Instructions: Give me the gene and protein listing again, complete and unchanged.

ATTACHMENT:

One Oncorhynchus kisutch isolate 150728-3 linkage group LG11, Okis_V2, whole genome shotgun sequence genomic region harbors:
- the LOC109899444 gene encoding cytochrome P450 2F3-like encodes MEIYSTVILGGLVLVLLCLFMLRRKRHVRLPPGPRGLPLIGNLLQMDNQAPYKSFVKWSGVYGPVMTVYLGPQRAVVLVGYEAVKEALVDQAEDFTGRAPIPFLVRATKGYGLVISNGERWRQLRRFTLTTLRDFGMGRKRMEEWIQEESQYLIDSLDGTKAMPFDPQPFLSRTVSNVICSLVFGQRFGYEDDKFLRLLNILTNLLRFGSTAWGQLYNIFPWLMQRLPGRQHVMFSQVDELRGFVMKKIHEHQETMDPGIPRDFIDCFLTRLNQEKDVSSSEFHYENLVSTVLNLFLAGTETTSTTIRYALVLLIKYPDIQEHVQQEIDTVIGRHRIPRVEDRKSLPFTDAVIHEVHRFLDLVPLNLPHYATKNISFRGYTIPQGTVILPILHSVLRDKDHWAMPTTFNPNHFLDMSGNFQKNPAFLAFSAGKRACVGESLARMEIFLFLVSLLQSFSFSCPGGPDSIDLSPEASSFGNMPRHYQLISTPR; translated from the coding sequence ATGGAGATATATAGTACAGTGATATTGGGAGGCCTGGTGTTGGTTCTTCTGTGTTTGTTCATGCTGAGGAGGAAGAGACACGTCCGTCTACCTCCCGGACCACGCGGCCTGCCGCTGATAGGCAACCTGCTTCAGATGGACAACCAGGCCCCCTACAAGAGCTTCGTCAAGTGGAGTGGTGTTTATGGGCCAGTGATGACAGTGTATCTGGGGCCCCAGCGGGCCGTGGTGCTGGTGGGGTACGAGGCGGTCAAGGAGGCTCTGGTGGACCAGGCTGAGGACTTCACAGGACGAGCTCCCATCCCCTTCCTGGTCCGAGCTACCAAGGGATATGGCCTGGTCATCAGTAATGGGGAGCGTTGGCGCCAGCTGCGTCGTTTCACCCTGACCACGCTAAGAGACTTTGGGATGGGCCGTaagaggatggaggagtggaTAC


One Oncorhynchus kisutch isolate 150728-3 linkage group LG11, Okis_V2, whole genome shotgun sequence genomic region harbors:
- the LOC109899444 gene encoding cytochrome P450 2F3-like encodes MEIYSTVILGGLVLVLLCLFMLRRKRHVRLPPGPRGLPLIGNLLQMDNQAPYKSFVKWSGVYGPVMTVYLGPQRAVVLVGYEAVKEALVDQAEDFTGRAPIPFLVRATKGYGLVISNGERWRQLRRFTLTTLRDFGMGRKRMEEWIQEESQYLIDSLDGTKAMPFDPQPFLSRTVSNVICSLVFGQRFGYEDDKFLRLLNILTNLLRFGSTAWGQLYNIFPWLMQRLPGRQHVMFSQVDELRGFVMKKIHEHQETMDPGIPRDFIDCFLTRLNQEKDVSSSEFHYENLVSTVLNLFLAGTETTSTTIRYALVLLIKYPDIQEHVQQEIDTVIGRHRIPRVEDRKSLPFTDAVIHEVHRFLDLVPLNLPHYATKNISFRGYTIPQGTVILPILHSVLRDKDHWAMPTTFNPNHFLDMSGNFQKNPAFLAFSAGKRACVGESLARMEIFLFLVSLLQSFSFSCPGGPDSIDLSPEASSFGNMPRHYQLISTPR; translated from the coding sequence ATGGAGATATATAGTACAGTGATATTGGGAGGCCTGGTGTTGGTTCTTCTGTGTTTGTTCATGCTGAGGAGGAAGAGACACGTCCGTCTACCTCCCGGACCACGCGGCCTGCCGCTGATAGGCAACCTGCTTCAGATGGACAACCAGGCCCCCTACAAGAGCTTCGTCAAGTGGAGTGGTGTTTATGGGCCAGTGATGACAGTGTATCTGGGGCCCCAGCGGGCCGTGGTGCTGGTGGGGTACGAGGCGGTCAAGGAGGCTCTGGTGGACCAGGCTGAGGACTTCACAGGACGAGCTCCCATCCCCTTCCTGGTCCGAGCTACCAAGGGATATGGCCTGGTCATCAGTAATGGGGAGCGTTGGCGCCAGCTGCGTCGTTTCACCCTGACCACGCTAAGAGACTTTGGGATGGGCCGTaagaggatggaggagtggaTAC